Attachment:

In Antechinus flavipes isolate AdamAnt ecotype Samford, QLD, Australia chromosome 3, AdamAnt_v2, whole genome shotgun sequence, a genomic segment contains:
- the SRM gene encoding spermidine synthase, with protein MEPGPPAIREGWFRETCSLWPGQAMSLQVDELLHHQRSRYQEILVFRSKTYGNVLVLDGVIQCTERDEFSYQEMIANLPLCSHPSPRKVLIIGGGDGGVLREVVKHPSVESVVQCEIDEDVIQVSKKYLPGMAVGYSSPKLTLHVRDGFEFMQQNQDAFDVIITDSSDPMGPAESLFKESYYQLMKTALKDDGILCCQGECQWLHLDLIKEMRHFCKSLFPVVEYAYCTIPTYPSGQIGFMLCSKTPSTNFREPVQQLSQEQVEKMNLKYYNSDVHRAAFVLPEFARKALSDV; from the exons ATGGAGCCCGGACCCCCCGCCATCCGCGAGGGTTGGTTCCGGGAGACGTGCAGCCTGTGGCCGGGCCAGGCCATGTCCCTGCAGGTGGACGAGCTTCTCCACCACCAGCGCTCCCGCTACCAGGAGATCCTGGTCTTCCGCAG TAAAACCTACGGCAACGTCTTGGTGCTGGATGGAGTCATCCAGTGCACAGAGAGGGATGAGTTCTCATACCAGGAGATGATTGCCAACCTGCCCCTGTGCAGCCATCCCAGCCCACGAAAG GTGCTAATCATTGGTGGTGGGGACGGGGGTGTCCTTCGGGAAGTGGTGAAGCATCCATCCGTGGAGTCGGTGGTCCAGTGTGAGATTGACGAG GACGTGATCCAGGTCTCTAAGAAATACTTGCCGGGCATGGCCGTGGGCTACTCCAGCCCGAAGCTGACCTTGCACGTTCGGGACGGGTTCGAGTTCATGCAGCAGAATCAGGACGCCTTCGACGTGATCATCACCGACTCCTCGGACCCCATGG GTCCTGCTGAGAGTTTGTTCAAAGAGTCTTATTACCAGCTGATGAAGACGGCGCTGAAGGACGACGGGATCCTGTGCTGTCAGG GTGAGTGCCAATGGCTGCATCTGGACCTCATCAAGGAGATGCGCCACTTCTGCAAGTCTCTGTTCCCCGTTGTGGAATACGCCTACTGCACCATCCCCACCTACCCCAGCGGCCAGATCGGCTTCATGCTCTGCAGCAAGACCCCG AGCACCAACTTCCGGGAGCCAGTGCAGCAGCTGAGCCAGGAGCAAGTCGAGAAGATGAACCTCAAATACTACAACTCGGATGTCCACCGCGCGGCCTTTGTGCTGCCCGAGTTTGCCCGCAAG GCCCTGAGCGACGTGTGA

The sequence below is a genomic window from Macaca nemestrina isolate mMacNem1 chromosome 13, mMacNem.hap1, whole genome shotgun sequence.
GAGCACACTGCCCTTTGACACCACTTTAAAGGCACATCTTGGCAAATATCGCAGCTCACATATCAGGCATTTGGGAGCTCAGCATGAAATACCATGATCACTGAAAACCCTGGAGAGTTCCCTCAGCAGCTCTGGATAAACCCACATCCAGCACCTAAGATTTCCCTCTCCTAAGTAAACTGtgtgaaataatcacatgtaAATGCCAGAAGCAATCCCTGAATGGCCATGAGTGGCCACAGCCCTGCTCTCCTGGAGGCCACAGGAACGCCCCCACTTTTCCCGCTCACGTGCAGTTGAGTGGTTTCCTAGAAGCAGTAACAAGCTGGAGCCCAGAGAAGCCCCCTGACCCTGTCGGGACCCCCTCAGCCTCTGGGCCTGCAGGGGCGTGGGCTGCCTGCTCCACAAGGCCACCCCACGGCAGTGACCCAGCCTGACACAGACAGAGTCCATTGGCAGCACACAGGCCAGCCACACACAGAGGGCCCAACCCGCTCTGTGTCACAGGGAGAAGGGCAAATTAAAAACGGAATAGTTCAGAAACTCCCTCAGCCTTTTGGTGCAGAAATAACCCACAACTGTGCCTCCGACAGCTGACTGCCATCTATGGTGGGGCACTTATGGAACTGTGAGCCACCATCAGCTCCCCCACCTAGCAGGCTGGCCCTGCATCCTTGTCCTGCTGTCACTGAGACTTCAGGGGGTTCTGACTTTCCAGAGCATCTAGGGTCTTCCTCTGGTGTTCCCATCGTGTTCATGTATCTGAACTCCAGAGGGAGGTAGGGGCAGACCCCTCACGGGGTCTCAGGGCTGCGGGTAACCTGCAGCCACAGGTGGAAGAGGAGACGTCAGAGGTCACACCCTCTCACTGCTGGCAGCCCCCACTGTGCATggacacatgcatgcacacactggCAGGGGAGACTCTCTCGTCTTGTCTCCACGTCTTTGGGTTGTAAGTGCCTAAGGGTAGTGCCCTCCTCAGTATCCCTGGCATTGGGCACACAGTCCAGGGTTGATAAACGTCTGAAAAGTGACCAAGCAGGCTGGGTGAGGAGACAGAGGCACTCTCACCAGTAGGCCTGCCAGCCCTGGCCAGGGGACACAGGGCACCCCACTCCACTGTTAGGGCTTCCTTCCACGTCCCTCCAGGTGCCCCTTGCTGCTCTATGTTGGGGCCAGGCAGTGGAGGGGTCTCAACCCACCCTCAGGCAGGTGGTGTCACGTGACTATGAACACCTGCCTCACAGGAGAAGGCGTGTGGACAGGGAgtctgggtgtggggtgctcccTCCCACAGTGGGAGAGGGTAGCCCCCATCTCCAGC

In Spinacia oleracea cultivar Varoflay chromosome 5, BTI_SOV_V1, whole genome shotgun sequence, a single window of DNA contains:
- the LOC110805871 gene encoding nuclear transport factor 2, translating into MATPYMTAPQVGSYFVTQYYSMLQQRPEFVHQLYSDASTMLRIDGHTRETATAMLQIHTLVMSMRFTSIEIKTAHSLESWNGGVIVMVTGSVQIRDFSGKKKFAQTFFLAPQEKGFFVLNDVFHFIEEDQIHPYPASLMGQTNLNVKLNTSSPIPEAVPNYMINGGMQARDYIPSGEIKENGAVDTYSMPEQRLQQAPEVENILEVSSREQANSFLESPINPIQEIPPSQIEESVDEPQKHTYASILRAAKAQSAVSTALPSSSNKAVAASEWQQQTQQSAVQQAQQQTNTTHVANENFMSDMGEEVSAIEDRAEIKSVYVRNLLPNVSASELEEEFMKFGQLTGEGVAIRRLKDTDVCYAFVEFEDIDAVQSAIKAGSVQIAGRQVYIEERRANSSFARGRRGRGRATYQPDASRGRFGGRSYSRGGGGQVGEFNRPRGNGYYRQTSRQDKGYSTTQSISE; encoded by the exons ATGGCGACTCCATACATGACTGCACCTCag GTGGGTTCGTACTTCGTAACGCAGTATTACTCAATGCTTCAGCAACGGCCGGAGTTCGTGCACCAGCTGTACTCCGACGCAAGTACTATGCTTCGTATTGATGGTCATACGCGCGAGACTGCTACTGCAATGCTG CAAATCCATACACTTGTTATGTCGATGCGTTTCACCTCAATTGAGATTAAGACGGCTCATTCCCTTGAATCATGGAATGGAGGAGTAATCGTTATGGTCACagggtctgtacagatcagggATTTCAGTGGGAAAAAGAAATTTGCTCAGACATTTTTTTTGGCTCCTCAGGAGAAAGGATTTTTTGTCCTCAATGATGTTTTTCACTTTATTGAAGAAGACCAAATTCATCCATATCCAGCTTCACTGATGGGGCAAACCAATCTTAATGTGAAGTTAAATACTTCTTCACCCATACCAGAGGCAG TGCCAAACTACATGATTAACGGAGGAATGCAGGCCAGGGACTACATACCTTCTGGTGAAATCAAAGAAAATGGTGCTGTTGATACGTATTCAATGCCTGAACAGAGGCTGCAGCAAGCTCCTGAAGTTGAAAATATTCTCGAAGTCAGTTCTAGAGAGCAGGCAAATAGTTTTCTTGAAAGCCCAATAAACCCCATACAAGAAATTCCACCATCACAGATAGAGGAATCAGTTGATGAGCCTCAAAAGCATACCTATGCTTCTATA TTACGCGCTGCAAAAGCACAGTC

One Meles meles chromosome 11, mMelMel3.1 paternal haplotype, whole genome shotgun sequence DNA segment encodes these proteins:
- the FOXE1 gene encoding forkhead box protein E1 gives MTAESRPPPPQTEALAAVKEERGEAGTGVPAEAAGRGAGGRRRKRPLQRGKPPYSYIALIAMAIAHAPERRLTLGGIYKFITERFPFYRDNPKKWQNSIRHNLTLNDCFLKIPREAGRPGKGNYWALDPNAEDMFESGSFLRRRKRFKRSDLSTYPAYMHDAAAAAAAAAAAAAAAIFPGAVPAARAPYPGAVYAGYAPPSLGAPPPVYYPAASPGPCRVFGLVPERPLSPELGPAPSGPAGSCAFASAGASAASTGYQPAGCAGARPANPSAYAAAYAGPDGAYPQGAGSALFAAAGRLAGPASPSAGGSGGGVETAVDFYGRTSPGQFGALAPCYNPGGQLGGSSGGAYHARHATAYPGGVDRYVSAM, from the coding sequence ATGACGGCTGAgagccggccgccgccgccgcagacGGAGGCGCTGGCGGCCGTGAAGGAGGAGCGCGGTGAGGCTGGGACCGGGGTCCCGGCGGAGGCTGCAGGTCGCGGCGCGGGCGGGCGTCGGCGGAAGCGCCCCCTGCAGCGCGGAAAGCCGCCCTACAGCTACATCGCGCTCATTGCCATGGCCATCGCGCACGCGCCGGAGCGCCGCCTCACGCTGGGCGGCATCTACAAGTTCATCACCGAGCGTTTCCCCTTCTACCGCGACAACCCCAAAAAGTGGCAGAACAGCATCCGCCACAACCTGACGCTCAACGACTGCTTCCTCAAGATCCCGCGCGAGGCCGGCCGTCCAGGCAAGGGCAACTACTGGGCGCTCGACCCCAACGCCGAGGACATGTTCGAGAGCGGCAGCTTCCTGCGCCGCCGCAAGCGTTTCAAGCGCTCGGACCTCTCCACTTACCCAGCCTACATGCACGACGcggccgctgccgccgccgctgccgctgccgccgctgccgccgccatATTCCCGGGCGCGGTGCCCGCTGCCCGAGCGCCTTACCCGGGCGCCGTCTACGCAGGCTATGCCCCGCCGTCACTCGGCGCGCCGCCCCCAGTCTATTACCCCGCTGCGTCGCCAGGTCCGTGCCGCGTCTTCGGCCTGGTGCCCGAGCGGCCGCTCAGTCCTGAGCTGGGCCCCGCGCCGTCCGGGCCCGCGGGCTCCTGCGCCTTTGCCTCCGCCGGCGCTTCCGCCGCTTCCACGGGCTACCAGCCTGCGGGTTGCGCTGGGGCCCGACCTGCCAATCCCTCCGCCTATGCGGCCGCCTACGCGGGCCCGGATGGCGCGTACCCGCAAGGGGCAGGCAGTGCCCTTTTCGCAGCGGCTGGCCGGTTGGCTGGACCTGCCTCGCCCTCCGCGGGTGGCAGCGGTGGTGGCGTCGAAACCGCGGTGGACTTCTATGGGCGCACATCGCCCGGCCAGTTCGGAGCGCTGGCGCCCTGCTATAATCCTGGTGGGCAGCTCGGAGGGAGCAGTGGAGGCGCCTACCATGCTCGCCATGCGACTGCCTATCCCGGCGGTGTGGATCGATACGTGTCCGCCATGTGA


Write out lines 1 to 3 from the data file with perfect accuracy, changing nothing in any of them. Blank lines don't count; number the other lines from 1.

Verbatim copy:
In Antechinus flavipes isolate AdamAnt ecotype Samford, QLD, Australia chromosome 3, AdamAnt_v2, whole genome shotgun sequence, a genomic segment contains:
- the SRM gene encoding spermidine synthase, with protein MEPGPPAIREGWFRETCSLWPGQAMSLQVDELLHHQRSRYQEILVFRSKTYGNVLVLDGVIQCTERDEFSYQEMIANLPLCSHPSPRKVLIIGGGDGGVLREVVKHPSVESVVQCEIDEDVIQVSKKYLPGMAVGYSSPKLTLHVRDGFEFMQQNQDAFDVIITDSSDPMGPAESLFKESYYQLMKTALKDDGILCCQGECQWLHLDLIKEMRHFCKSLFPVVEYAYCTIPTYPSGQIGFMLCSKTPSTNFREPVQQLSQEQVEKMNLKYYNSDVHRAAFVLPEFARKALSDV; from the exons ATGGAGCCCGGACCCCCCGCCATCCGCGAGGGTTGGTTCCGGGAGACGTGCAGCCTGTGGCCGGGCCAGGCCATGTCCCTGCAGGTGGACGAGCTTCTCCACCACCAGCGCTCCCGCTACCAGGAGATCCTGGTCTTCCGCAG TAAAACCTACGGCAACGTCTTGGTGCTGGATGGAGTCATCCAGTGCACAGAGAGGGATGAGTTCTCATACCAGGAGATGATTGCCAACCTGCCCCTGTGCAGCCATCCCAGCCCACGAAAG GTGCTAATCATTGGTGGTGGGGACGGGGGTGTCCTTCGGGAAGTGGTGAAGCATCCATCCGTGGAGTCGGTGGTCCAGTGTGAGATTGACGAG GACGTGATCCAGGTCTCTAAGAAATACTTGCCGGGCATGGCCGTGGGCTACTCCAGCCCGAAGCTGACCTTGCACGTTCGGGACGGGTTCGAGTTCATGCAGCAGAATCAGGACGCCTTCGACGTGATCATCACCGACTCCTCGGACCCCATGG GTCCTGCTGAGAGTTTGTTCAAAGAGTCTTATTACCAGCTGATGAAGACGGCGCTGAAGGACGACGGGATCCTGTGCTGTCAGG GTGAGTGCCAATGGCTGCATCTGGACCTCATCAAGGAGATGCGCCACTTCTGCAAGTCTCTGTTCCCCGTTGTGGAATACGCCTACTGCACCATCCCCACCTACCCCAGCGGCCAGATCGGCTTCATGCTCTGCAGCAAGACCCCG AGCACCAACTTCCGGGAGCCAGTGCAGCAGCTGAGCCAGGAGCAAGTCGAGAAGATGAACCTCAAATACTACAACTCGGATGTCCACCGCGCGGCCTTTGTGCTGCCCGAGTTTGCCCGCAAG GCCCTGAGCGACGTGTGA

The sequence below is a genomic window from Macaca nemestrina isolate mMacNem1 chromosome 13, mMacNem.hap1, whole genome shotgun sequence.